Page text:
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Twitter is Dead, Long Live Twitter

Julian Sanchez notes that the rise of Twitter as a hot tool for political communication has killed Twitter the social networking service.

After resisting for a while, I finally signed up for Twitter a little over a year ago because it became clear that it was no longer socially optional: My friends were coordinating via Twitter rather than sending around e-mails about when and where to grab a few drinks or see a movie. In recent months, as Twitter has exploded as a medium for other kinds of communication, I notice that I seem to be using it less for that original coordinating feature. And a moment of reflection suggests why. Even if you protect your feed, and maintain separate social and professional accounts, there are going to be people in your social world from whom you can’t politely refuse a follow request. Now, the first 20 or so people I had following me on Twitter were more or less coextensive with the group of people I most often see socially, and basically all people I’m perfectly happy to have show up if I announce that I’m out for a beer at such-and-such a place. But let’s face it, there are really only so many friends and acquaintances most of us feel that way about, and so as a service like this is more widely adopted, there are invariably more and more people on that follow list who, while you may like them well enough, you don’t necessarily want to implicitly invite along every time you make plans.

Indeed, I’ve seen prominent Twitterati post tweets complaining about people they’re following cluttering their stream with the details of their personal lives.  That this was the whole point of the service seems to have escaped them.

Then again, I signed up for Twitter a couple years ago and quickly got bored with it because it was mostly banal social interaction. I now find it marginally useful as an information gathering and networking source, albeit one with a higher noise to signal ratio than I’d prefer.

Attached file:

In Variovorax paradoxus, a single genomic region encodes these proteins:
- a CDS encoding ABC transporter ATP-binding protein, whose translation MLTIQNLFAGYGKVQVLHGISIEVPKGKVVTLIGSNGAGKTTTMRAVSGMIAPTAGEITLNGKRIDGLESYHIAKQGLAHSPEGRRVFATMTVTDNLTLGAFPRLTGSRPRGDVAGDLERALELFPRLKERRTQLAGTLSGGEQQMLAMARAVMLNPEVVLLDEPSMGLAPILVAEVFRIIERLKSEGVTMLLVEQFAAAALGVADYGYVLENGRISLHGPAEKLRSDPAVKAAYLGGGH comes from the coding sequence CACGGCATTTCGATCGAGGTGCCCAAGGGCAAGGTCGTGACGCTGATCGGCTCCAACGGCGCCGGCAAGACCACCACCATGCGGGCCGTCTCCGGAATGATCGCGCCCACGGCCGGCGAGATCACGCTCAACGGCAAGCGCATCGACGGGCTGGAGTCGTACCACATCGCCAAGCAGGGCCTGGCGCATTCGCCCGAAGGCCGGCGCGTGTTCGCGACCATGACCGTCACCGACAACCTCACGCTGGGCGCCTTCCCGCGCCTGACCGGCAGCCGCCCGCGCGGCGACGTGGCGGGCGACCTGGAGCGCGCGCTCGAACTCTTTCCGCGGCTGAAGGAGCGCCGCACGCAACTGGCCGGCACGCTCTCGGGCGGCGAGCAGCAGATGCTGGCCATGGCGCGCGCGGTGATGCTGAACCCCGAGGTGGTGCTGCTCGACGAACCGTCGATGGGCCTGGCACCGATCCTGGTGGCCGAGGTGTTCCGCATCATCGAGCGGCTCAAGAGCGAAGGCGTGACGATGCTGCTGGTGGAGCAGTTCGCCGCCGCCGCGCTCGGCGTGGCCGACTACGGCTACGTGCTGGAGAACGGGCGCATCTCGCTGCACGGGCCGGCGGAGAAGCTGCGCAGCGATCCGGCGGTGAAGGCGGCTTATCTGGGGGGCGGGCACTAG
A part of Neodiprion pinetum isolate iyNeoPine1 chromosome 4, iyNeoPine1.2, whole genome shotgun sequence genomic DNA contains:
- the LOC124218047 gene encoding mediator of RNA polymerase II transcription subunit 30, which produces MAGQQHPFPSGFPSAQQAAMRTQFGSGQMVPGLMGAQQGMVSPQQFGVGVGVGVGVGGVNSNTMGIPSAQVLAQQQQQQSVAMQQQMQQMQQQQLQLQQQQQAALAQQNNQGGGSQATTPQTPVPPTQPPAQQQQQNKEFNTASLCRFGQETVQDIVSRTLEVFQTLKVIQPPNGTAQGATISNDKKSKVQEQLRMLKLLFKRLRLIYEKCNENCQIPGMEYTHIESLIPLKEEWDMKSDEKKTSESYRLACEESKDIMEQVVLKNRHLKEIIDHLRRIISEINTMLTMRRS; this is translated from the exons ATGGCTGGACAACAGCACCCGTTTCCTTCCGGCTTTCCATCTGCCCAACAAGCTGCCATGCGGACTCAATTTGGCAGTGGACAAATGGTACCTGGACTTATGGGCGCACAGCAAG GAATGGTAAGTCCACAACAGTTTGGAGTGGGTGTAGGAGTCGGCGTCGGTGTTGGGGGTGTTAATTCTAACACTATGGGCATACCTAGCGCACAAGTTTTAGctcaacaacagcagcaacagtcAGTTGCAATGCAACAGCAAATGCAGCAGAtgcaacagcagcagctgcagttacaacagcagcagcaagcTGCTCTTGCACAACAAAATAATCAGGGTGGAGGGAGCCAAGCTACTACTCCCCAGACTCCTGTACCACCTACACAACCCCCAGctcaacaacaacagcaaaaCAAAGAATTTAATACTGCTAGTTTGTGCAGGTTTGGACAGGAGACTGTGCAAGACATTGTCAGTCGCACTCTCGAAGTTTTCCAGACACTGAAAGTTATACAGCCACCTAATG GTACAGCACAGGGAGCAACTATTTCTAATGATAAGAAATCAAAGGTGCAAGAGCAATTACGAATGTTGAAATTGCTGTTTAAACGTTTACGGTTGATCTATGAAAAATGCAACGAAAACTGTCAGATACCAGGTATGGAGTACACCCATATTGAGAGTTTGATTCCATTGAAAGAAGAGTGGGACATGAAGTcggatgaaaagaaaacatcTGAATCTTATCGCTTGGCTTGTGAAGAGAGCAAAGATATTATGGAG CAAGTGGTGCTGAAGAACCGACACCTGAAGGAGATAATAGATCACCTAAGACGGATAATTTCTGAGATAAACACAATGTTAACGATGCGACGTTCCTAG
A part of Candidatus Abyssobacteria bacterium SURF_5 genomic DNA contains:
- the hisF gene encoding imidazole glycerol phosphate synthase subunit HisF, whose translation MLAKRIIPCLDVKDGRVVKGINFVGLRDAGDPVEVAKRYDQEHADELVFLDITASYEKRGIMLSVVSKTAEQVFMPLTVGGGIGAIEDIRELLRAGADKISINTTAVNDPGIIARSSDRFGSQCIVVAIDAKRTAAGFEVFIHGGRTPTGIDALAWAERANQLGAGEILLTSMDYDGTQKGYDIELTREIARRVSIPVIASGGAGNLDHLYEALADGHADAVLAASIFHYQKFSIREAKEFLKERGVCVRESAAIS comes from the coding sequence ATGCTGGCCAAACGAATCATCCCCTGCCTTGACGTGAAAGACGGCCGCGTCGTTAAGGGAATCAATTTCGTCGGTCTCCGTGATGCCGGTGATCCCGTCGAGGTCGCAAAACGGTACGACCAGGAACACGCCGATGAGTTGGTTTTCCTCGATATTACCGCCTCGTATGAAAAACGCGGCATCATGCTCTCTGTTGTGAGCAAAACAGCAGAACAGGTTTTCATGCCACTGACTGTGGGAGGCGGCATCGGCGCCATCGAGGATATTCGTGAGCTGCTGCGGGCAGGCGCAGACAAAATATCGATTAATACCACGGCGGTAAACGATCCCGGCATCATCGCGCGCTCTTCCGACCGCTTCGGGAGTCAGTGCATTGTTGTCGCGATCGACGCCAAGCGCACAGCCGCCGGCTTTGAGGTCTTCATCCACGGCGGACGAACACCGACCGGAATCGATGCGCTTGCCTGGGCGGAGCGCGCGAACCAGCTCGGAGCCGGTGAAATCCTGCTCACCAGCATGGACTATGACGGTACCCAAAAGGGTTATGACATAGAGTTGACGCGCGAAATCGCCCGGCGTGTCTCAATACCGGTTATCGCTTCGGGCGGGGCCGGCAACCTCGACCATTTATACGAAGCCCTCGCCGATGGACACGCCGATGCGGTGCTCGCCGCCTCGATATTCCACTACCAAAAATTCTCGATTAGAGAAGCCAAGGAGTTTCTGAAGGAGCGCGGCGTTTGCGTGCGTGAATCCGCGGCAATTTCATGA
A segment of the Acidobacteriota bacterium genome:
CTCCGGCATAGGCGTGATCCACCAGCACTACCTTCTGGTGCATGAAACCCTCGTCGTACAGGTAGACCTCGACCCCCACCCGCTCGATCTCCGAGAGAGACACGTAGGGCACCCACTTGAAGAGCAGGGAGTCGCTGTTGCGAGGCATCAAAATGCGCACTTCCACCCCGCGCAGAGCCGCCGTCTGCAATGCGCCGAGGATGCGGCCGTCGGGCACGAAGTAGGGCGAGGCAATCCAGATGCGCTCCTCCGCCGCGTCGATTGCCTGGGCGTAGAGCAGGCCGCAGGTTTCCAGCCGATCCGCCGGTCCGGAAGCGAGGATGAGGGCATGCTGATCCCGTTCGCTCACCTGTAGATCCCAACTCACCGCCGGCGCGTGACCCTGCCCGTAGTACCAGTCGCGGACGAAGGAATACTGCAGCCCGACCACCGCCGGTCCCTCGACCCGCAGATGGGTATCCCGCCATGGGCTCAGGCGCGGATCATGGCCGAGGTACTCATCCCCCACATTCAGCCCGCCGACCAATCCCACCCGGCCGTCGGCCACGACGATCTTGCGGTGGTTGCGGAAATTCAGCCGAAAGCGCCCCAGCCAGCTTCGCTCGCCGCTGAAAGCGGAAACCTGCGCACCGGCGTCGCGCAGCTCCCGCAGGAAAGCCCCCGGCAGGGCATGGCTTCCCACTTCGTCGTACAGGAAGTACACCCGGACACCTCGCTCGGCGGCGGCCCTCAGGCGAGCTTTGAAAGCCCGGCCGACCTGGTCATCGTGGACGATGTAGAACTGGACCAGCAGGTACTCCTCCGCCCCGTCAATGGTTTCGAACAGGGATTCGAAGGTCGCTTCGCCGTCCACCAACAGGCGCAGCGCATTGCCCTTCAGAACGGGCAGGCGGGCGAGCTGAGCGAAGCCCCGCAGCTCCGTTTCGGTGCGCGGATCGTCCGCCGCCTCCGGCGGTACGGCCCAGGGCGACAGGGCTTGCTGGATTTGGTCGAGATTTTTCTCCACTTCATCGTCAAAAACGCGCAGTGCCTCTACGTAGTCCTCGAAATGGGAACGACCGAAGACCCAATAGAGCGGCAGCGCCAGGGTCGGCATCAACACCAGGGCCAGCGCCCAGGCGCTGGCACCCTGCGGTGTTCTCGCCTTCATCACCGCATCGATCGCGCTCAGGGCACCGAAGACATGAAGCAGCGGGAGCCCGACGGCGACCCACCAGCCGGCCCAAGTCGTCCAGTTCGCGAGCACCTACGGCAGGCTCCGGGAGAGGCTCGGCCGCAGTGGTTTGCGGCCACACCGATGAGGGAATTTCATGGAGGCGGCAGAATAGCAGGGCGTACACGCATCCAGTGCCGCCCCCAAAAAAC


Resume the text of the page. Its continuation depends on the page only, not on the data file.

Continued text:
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About James Joyner
James Joyner is the publisher of Outside the Beltway, an associate professor of security studies at the Marine Corps Command and Staff College, and a nonresident senior fellow at the Atlantic Council. He's a former Army officer and Desert Storm vet. He has a PhD in political science from The University of Alabama. Views expressed here are his own. Follow James on Twitter.

Comments

  1. Triumph says:

    That this was the whole point of the service seems to have escaped them.

    The interesting thing to me about the Twits is how it has actually evolved beyond this initial aim.

    I use it pretty much exclusively to “follow” blogs/reporters/Sarah Palin/commentators, etc…a vast majority of whom I have never met personally.

    I also use it to follow certain hash tags and have found interesting content that way from people who weren’t in my “network.”

    Sure there are people who “twit” about boring personal stuff, but if they do it too much I just stop following them.

    I think most of the adult/professionals are using it more as an RSS feeder.

    I am sure, however, that it will lose its luster in short time and people will move to something else.

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  2. Michael says:

    You’ve been on a bit of a Twitter/Google kick lately, haven’ you James? Maybe you should start a tech blog.

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  3. Dodd says:

    I don’t do Twitter, but it seems to me that Facebook has pretty much taken over the ‘social organizing’ function he decries the loss of. And it’s not because Twitter’s been overcome by other types of content so much as that Facebook has made the central part of itself more like Twitter in that area while also offering lots of related functions. So it just makes sense to do that kind of thing there; Twitter, meanwhile, is gravitating toward a niche it can fill nicely without all that extraneous stuff.

    Sounds like win-win to me.

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  4. James Joyner says:

    You’ve been on a bit of a Twitter/Google kick lately, haven’ you James? Maybe you should start a tech blog.

    Don’t have the time or expertise. Tech is a crowded, niche field. I mostly comment on the nexus of tech and politics or tech and blogging.

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